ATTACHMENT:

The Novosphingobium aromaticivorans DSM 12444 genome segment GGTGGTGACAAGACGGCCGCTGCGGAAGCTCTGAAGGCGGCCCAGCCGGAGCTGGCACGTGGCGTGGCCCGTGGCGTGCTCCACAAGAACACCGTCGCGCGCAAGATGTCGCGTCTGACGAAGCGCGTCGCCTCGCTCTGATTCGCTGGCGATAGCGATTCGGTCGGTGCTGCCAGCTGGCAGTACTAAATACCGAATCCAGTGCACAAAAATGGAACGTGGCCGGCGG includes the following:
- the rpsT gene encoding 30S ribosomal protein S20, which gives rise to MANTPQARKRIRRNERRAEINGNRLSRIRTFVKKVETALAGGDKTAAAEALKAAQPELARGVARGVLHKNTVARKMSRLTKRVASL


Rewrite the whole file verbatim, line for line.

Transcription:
The Novosphingobium aromaticivorans DSM 12444 genome segment GGTGGTGACAAGACGGCCGCTGCGGAAGCTCTGAAGGCGGCCCAGCCGGAGCTGGCACGTGGCGTGGCCCGTGGCGTGCTCCACAAGAACACCGTCGCGCGCAAGATGTCGCGTCTGACGAAGCGCGTCGCCTCGCTCTGATTCGCTGGCGATAGCGATTCGGTCGGTGCTGCCAGCTGGCAGTACTAAATACCGAATCCAGTGCACAAAAATGGAACGTGGCCGGCGG includes the following:
- the rpsT gene encoding 30S ribosomal protein S20, which gives rise to MANTPQARKRIRRNERRAEINGNRLSRIRTFVKKVETALAGGDKTAAAEALKAAQPELARGVARGVLHKNTVARKMSRLTKRVASL